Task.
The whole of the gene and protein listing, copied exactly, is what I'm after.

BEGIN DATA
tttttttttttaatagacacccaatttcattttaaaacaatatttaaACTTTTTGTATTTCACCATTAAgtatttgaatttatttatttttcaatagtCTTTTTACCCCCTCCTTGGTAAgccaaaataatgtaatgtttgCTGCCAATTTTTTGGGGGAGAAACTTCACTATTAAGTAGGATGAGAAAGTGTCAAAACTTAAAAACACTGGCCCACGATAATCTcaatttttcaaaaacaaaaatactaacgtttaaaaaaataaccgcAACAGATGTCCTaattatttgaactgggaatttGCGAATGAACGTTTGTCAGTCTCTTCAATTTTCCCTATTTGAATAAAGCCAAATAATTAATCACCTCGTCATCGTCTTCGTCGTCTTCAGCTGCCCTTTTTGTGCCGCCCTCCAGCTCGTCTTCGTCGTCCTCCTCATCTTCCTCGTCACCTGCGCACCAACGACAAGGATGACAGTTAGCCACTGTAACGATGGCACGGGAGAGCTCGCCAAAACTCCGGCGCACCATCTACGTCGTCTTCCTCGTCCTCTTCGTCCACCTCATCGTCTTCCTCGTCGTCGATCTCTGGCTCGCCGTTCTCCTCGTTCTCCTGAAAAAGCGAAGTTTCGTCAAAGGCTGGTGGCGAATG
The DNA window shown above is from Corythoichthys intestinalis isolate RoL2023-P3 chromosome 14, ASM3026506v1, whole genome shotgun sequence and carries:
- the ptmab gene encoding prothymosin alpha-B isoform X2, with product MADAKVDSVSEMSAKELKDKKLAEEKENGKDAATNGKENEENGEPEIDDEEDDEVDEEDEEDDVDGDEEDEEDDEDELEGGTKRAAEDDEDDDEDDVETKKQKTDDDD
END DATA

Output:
tttttttttttaatagacacccaatttcattttaaaacaatatttaaACTTTTTGTATTTCACCATTAAgtatttgaatttatttatttttcaatagtCTTTTTACCCCCTCCTTGGTAAgccaaaataatgtaatgtttgCTGCCAATTTTTTGGGGGAGAAACTTCACTATTAAGTAGGATGAGAAAGTGTCAAAACTTAAAAACACTGGCCCACGATAATCTcaatttttcaaaaacaaaaatactaacgtttaaaaaaataaccgcAACAGATGTCCTaattatttgaactgggaatttGCGAATGAACGTTTGTCAGTCTCTTCAATTTTCCCTATTTGAATAAAGCCAAATAATTAATCACCTCGTCATCGTCTTCGTCGTCTTCAGCTGCCCTTTTTGTGCCGCCCTCCAGCTCGTCTTCGTCGTCCTCCTCATCTTCCTCGTCACCTGCGCACCAACGACAAGGATGACAGTTAGCCACTGTAACGATGGCACGGGAGAGCTCGCCAAAACTCCGGCGCACCATCTACGTCGTCTTCCTCGTCCTCTTCGTCCACCTCATCGTCTTCCTCGTCGTCGATCTCTGGCTCGCCGTTCTCCTCGTTCTCCTGAAAAAGCGAAGTTTCGTCAAAGGCTGGTGGCGAATG
The DNA window shown above is from Corythoichthys intestinalis isolate RoL2023-P3 chromosome 14, ASM3026506v1, whole genome shotgun sequence and carries:
- the ptmab gene encoding prothymosin alpha-B isoform X2, with product MADAKVDSVSEMSAKELKDKKLAEEKENGKDAATNGKENEENGEPEIDDEEDDEVDEEDEEDDVDGDEEDEEDDEDELEGGTKRAAEDDEDDDEDDVETKKQKTDDDD